Mr. Piro, whose first trial resulted in a hung jury last month and who now faces a second trial in January, has continued in his lawmaking seat, as is his perfect right under the present law. The embattled Somerville lawmaker also pursued his candidacy for state senator, winning the Democratic nomination in the Sept. 18 primary but losing in the Nov. 6 election to Somerville Alderman Salvatore Albano, who ran on stickers.
Since there is no hint of lawmaker enthusiasm, or even interest, in initiating a measure even approaching the one Georgia voters have just put on the books, the impetus almost surely must come from within state better-government circles.
Such organizations as Common Cause and the League of Women Voters might wish to consider a statewide petition drive for amending the Massachusetts constitution to provide at least partial protection against ''bad apples'' in the commonwealth's government barrel.
Collecting the needed voter signatures, perhaps close to 100,000, might be none too difficult, since presumably most Bay Staters have long since had it with dishonest public servants and want to protect state, county, and municipal government from them. By going the voter initiative route to amending the constitution, only one-fourth the combined membership of the state Senate and House of Representatives, instead of a clear majority, would have to go along with such a change.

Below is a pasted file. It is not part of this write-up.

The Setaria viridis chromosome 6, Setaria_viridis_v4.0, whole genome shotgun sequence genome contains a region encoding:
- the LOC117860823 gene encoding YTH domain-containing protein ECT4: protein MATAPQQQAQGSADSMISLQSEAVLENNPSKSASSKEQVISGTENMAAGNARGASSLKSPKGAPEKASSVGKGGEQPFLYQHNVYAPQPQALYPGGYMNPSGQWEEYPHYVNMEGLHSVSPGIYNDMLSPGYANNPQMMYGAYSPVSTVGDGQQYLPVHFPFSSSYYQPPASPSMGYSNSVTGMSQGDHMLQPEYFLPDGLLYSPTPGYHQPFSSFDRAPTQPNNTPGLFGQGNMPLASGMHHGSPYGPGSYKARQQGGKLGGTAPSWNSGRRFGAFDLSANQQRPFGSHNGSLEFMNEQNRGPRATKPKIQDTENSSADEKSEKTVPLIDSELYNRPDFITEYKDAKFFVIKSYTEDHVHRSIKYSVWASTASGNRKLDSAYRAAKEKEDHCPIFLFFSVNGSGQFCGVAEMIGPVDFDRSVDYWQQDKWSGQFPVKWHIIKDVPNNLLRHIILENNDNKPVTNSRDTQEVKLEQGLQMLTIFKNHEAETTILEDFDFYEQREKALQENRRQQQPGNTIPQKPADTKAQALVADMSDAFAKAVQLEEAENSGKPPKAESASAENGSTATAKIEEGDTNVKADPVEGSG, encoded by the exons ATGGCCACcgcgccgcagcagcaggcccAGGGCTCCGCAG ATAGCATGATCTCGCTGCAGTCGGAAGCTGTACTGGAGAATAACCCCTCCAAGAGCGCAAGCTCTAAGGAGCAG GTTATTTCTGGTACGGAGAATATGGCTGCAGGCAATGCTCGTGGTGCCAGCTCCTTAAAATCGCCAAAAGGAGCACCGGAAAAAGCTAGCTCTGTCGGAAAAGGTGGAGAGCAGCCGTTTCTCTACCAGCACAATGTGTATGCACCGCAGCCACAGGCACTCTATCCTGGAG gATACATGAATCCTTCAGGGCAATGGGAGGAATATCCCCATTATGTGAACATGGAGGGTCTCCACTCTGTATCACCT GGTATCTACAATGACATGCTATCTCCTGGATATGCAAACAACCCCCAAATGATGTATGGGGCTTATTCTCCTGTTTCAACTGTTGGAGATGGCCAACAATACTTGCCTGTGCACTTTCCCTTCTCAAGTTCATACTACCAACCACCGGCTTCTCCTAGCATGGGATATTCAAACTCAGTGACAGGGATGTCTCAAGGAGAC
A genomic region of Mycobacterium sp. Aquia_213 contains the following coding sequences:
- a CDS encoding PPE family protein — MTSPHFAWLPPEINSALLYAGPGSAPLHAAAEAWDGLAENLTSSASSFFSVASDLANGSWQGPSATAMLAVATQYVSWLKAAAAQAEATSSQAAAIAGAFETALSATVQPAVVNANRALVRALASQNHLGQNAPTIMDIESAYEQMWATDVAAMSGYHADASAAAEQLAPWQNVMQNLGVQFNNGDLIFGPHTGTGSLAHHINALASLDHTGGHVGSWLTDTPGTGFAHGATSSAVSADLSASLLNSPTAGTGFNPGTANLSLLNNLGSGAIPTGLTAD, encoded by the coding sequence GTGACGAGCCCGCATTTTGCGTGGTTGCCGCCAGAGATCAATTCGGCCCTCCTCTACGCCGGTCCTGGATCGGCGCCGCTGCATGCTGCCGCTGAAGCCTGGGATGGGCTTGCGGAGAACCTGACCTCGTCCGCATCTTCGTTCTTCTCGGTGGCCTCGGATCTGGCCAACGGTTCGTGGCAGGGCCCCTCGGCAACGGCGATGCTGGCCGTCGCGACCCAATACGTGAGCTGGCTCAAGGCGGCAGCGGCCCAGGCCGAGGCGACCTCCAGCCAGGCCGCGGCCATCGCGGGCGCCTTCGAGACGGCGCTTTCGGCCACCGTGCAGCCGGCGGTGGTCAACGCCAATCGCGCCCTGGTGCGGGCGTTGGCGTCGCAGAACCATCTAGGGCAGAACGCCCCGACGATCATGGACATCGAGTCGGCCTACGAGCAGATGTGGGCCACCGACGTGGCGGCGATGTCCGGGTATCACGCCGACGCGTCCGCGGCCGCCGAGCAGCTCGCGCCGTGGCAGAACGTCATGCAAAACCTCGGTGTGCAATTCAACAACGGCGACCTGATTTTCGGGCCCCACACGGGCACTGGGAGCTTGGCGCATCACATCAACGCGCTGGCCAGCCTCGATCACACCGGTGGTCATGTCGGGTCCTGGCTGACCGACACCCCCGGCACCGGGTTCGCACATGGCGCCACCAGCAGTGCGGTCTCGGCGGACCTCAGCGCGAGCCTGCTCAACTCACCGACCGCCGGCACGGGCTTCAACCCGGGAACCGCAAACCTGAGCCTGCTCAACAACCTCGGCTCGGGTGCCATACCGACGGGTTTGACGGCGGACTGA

It is hard to imagine that at least 50 legislators would not be sufficiently concerned about the image of state and local government to take a modest step toward providing at least minal safeguards. Requiring an indicted public official or employee to step aside, with or without pay, until his or her case has gone to trial certainly is not without merit, even if it might leave constituents of the accused temporarily without representation.
Equally compelling in the interest of clean government and an untarnished image would seem to be the automatic, permanent removal of anyone on a public payroll who is found guilty of criminal misconduct in connection with his or her position of trust.